The flashback was sudden and the feeling it brought was…

…the lights are back on.

I look around and feel the chill along my spine.
People came and went and I never saw the same person once. The place is a ghost of the past, of my past, a past participle of itself.

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It all looked exactly the same like it was back in Yarmouth. Have I really returned from my dream? Have I or have I not penetrated time and space?
I look at the field from the top of my place but all I see is the reflection of the stalls in the glass overlooking the pitch. People in the reflection are busy with their betting cards, beers and chat It looks like we are just ghosts appeared in an eerie sweaty dream.

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One more time of lights off – and I want it again, just one more minute of the discreet intimacy of the darkness with these strangers. Please, please, let me feel for less then a minute!

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The Stadium agrees. The lights switch from the inside to the outside ones, again, as in a theatre.
Again, a sacred feat of one-minute intensity
But the feeling is gone, I notice the lights are out only for the show effect, there is really no other reason.
What a relief, I am back in the room.

I go downstairs, outside, right near the track where you can smoke and watch the dogs closer.

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I stop beside the bars that surround the field of play and wait. Towards the chase the space around becomes scarce as more people descend to get pictures with the dogs just after start.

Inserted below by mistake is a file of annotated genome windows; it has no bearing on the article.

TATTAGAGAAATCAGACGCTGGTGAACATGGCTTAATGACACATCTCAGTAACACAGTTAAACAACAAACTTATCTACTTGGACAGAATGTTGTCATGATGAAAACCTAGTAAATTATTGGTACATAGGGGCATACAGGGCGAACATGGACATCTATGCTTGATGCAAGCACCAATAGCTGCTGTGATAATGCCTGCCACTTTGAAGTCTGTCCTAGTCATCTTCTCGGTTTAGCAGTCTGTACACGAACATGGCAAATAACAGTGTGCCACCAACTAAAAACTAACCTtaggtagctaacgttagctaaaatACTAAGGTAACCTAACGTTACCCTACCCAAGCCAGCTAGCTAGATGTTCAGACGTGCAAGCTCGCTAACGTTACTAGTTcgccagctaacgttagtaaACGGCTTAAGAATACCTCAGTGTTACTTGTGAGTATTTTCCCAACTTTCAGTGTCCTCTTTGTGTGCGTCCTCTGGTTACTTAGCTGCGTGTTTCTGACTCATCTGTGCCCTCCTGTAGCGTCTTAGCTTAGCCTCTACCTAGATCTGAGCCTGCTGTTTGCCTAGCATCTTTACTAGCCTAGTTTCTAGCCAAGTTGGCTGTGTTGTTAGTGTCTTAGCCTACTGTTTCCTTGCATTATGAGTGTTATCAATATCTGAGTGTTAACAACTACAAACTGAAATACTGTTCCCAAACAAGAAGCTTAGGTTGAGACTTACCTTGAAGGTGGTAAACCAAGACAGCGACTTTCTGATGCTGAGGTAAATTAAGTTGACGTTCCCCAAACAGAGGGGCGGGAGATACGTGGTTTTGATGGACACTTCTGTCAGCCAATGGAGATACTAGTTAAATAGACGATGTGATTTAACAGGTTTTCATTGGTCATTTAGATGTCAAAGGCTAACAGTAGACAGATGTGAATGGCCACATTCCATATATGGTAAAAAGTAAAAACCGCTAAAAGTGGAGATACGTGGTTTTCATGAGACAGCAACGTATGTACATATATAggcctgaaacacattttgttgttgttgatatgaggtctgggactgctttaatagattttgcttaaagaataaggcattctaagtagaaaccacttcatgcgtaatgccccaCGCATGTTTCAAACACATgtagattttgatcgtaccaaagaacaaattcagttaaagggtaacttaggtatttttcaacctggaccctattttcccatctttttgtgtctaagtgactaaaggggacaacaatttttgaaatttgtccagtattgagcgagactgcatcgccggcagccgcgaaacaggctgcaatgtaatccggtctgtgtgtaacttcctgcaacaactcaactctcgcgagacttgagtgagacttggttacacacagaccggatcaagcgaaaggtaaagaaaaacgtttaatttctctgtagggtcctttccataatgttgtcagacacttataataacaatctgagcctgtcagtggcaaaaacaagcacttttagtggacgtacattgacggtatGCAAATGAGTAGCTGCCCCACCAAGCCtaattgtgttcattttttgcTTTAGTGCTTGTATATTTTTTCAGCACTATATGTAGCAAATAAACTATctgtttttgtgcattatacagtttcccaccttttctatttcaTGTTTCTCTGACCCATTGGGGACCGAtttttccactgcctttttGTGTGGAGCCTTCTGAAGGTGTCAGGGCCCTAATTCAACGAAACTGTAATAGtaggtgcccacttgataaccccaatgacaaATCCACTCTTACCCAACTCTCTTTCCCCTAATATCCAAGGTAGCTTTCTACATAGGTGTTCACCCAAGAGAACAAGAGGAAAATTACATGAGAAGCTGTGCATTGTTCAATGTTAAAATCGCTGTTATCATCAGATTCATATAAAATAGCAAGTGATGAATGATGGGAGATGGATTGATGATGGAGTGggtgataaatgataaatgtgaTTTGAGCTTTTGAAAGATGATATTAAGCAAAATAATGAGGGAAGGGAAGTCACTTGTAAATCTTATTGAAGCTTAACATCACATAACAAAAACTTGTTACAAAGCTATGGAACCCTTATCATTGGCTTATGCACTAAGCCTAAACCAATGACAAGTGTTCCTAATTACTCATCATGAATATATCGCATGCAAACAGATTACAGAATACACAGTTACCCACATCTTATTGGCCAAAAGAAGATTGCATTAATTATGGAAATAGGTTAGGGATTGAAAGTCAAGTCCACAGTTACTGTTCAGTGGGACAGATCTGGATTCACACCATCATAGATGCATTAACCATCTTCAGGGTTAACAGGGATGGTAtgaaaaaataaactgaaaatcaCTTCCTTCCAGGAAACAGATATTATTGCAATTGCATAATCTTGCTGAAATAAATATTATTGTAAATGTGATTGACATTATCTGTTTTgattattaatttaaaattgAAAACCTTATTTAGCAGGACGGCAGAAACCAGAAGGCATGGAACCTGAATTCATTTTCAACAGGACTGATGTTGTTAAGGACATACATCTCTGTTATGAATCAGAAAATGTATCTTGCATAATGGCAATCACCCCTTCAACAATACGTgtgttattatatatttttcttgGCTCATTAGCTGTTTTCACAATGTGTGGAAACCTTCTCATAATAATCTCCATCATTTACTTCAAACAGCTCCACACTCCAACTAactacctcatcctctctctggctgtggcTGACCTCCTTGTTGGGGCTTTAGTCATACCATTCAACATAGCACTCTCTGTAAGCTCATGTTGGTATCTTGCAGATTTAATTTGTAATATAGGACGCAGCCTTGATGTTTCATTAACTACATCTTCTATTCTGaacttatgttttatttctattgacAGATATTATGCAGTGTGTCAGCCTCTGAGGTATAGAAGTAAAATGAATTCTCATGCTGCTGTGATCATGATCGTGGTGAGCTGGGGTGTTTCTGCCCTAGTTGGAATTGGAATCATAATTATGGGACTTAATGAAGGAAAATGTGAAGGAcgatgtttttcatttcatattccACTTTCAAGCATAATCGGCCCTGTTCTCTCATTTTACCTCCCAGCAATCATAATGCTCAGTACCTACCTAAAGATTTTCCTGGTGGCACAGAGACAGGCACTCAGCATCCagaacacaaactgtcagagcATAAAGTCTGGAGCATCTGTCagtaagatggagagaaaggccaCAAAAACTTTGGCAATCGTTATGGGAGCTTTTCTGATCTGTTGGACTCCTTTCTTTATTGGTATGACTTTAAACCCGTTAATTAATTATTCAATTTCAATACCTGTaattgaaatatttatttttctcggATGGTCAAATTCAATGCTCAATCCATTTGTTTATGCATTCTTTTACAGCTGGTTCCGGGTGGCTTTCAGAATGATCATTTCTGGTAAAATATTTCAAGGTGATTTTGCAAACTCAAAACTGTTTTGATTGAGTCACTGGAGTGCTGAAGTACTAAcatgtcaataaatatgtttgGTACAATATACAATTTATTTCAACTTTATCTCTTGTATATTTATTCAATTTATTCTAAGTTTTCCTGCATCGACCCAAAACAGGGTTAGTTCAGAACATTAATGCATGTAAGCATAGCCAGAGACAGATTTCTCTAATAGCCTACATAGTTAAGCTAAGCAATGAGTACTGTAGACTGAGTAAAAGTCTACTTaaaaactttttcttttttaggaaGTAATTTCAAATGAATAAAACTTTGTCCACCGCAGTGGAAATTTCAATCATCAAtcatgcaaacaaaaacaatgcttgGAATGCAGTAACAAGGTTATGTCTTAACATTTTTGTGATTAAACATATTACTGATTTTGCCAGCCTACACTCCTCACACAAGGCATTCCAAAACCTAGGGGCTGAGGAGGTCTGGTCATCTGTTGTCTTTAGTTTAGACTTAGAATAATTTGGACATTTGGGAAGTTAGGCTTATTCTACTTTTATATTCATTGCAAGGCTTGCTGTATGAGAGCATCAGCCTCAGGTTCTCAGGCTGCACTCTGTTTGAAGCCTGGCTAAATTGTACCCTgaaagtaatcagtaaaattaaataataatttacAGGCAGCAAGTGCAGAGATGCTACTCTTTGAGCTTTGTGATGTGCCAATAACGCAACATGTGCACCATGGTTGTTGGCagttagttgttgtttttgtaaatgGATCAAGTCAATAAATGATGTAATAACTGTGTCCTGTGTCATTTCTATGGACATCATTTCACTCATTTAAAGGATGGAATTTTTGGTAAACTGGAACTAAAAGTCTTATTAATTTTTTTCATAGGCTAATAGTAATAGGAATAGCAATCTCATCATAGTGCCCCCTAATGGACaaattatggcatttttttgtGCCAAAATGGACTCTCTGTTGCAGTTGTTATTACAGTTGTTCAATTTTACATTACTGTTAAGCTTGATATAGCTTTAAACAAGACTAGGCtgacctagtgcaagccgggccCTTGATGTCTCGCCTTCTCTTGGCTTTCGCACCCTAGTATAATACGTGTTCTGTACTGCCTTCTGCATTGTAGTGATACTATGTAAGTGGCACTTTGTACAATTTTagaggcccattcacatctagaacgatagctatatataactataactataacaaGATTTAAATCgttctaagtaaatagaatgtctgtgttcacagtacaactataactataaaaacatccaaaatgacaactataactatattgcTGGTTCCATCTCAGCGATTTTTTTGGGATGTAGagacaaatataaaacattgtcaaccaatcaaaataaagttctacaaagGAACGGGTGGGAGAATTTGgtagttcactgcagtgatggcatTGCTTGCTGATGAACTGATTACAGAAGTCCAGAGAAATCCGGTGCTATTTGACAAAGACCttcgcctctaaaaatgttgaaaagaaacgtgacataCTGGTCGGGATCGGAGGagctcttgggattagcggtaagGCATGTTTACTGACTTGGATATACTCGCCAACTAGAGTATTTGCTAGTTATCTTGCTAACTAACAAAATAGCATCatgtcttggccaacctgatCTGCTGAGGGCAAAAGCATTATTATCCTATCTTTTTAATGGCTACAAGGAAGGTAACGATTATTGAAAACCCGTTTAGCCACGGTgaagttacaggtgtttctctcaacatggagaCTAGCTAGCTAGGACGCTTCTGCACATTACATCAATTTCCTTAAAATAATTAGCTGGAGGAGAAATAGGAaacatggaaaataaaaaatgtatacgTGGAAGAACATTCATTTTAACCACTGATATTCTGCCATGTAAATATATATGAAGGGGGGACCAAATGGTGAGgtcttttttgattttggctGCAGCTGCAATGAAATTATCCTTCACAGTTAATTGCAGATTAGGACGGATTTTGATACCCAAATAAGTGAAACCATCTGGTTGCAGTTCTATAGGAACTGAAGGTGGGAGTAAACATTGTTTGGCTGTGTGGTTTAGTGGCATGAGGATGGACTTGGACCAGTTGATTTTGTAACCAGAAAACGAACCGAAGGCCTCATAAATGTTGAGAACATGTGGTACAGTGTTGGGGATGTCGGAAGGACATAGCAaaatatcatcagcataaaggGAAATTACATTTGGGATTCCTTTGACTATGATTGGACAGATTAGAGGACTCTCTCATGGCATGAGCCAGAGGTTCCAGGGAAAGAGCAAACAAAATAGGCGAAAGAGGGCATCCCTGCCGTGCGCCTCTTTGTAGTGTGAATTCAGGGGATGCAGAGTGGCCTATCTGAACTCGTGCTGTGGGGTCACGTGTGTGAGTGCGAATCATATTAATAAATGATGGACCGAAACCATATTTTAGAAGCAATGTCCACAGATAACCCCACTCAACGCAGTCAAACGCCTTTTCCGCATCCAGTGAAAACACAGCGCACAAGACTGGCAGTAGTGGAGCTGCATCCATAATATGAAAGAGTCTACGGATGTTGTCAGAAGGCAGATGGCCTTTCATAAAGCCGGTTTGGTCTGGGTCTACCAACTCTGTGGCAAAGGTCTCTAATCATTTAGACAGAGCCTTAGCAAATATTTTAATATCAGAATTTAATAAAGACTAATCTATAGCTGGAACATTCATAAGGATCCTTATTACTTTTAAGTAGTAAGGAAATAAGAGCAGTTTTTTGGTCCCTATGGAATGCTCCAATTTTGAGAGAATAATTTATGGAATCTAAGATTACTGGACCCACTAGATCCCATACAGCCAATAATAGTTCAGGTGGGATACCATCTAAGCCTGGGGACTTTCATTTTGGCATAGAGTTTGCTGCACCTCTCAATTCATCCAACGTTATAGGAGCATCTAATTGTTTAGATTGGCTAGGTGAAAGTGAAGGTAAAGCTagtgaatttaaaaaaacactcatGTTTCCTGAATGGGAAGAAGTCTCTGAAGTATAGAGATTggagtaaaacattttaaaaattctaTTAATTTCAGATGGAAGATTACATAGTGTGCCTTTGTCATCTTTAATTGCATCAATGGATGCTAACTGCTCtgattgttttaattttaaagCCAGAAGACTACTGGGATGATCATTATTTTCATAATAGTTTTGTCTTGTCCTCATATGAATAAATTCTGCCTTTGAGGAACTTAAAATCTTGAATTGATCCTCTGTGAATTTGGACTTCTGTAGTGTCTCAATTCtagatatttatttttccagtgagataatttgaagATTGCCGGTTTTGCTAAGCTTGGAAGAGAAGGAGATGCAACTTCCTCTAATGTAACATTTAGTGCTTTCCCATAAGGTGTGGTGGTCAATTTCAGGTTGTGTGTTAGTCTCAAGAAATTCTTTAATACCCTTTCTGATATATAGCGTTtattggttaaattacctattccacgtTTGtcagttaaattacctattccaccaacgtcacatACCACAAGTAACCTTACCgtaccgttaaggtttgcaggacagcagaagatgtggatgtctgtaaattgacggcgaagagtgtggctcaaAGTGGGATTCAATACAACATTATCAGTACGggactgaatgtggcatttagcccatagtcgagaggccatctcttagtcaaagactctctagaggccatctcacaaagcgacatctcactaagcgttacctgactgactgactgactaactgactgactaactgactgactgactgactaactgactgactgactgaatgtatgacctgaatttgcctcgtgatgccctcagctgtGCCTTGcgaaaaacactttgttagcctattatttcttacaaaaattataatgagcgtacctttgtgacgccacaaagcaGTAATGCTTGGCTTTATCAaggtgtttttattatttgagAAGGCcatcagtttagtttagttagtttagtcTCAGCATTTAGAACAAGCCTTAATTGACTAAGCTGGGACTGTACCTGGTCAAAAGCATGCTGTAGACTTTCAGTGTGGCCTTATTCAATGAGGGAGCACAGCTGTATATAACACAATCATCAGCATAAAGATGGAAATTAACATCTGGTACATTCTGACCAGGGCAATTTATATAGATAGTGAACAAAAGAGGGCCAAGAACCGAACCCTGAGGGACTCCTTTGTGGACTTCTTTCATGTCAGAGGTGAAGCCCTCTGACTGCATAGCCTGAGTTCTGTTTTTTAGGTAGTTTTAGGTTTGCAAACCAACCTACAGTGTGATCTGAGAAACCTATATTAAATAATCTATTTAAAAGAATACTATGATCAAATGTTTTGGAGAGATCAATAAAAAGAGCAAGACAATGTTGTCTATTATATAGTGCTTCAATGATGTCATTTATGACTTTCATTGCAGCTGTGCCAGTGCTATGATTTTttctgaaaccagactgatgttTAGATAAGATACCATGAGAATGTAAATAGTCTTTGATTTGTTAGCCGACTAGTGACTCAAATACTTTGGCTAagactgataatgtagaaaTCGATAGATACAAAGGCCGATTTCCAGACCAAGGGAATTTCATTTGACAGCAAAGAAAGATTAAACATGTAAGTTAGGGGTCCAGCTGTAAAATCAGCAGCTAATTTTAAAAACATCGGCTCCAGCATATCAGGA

A metallic rabbit passes by, the dog cage opens and greyhounds charge in a swift chase for a short-lived thrilling excitement.
The lights above blind you, so you cannot see into the darkness of the pitch well. A magical misterious world, disconnected from your daily routine that dwells in comfy darkness.
A social context in the middle of an empty space.

It’s cold outside and I go back in.

In the 20 minutes between the runs, you can only collect your winnings, make new bets and drink. There is nothing else to do, so the party quickly gets tipsy, becomes louder. As they drink, boys get rowdy, girls get flirty.
Dull excitement turns into drunk one.
I notice one of the girls beside me, she looks cute. Her whitewashed hair weirdly put up. I notice time and time again that she looks at me discreetly as I write my notes. I do not make any move – in this loud noise my accent will disorientate her, she will not understand what I am saying and I will not hear her – and we will part ways with an impression of strange uncomfortableness. I’ve been there before.
I just wait for another race and make my way out.

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It seems like I am the only one alone.
So let it be like this.

Downstairs, tender is the night, and the car park is full, dogs barking still.
Under this moonlight, I feel found.
I stop for a moment, hear the moon shining and dogs barking. I close my eyes.